Daniel and Jessie Lie Farber were some of the earliest and most active enthusiasts for studying early American grave markers, and together photographed thousands of early gravestones. The Farbers also were instrumental in founding the Association for Gravestone Studies (AGS) in 1977. Further, the Farbers were instrumental in introducing Susan H. Kelly, Anne C. Williams, Ivan Rigby and Francis Duval, to the American Folk Art Museum, all of whom donated gravestone collections to the museum.
The Farbers photographed over 9,300 gravestone, mostly in the northeastern United States, but as far west as Texas as well as internationally. The Farbers were primarily interested in gravestones carved before 1800, and as such, this collection presents a portrait of early American thoughts on life and death.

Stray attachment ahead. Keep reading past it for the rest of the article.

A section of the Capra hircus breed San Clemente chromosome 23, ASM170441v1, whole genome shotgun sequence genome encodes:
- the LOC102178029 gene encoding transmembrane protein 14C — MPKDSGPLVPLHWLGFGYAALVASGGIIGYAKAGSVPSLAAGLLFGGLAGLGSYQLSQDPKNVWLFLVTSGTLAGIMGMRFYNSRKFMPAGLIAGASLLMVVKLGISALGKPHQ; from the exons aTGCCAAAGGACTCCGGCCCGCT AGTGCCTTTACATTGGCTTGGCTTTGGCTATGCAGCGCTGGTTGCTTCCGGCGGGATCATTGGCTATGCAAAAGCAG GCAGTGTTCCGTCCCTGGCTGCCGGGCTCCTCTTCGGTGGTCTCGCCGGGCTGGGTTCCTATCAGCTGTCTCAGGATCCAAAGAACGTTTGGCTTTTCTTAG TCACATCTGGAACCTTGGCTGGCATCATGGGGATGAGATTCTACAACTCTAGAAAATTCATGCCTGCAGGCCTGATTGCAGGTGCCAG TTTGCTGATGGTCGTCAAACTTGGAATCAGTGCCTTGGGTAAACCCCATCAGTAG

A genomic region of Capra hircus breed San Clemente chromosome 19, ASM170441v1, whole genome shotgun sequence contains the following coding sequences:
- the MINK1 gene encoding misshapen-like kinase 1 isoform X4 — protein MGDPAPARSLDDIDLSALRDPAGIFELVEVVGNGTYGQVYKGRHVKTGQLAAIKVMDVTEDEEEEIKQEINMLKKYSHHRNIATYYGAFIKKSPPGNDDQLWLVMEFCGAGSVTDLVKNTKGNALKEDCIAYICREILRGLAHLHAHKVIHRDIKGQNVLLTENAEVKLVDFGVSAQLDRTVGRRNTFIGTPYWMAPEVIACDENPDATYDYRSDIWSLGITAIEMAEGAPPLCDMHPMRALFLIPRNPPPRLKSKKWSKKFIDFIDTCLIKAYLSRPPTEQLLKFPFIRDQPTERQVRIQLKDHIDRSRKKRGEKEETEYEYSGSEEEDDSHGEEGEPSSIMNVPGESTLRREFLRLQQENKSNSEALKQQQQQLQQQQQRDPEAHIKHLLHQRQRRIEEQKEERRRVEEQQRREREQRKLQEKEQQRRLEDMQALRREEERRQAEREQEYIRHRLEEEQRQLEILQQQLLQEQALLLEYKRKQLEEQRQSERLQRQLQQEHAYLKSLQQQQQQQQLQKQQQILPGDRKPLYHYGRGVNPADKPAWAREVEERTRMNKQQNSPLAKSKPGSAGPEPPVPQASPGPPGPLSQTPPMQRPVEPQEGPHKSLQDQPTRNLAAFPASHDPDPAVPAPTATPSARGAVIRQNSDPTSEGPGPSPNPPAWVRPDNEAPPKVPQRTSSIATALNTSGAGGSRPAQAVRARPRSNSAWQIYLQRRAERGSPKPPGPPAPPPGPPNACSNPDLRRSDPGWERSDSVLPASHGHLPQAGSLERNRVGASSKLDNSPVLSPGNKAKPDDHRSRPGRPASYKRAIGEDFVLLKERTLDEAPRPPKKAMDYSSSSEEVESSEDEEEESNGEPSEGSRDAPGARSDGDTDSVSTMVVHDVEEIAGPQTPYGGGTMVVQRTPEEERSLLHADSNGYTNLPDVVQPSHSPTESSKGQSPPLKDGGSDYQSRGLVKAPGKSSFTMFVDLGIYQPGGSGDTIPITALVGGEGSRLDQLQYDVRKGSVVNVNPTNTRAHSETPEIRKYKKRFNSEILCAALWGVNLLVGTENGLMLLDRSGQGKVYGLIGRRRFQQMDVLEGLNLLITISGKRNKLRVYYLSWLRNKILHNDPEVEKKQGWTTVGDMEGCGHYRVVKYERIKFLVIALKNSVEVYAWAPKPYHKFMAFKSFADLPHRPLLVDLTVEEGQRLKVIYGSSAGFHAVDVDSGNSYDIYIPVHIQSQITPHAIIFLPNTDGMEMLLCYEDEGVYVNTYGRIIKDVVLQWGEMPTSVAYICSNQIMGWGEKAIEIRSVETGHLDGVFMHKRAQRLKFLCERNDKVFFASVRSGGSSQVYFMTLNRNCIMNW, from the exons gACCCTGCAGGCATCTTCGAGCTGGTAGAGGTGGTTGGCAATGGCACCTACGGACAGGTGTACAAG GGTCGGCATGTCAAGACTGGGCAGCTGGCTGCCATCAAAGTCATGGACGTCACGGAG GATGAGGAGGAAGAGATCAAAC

While Daniel Farber was a businessman who devoted his free time to his interest in photography, Jessie Lie was a professional photographer as well as a teacher. Both were interested not only in the historical significance of the stones, but the folk art aspects as well. In fact, Jessie Lie's interest began after seeing gravestone rubbings at the Whitney Museum in 1974. By the time of their marriage in 1978, the Farbers were photographing as a team, and photographing early American gravestones almost exclusively.
The Farbers made many contributions to the study of early American gravestones, including improving the technique for photographing gravestones, enhancing the interest in this unique art form, and the important act of preserving graphics and inscriptions as the stones begin to degrade in their natural environments.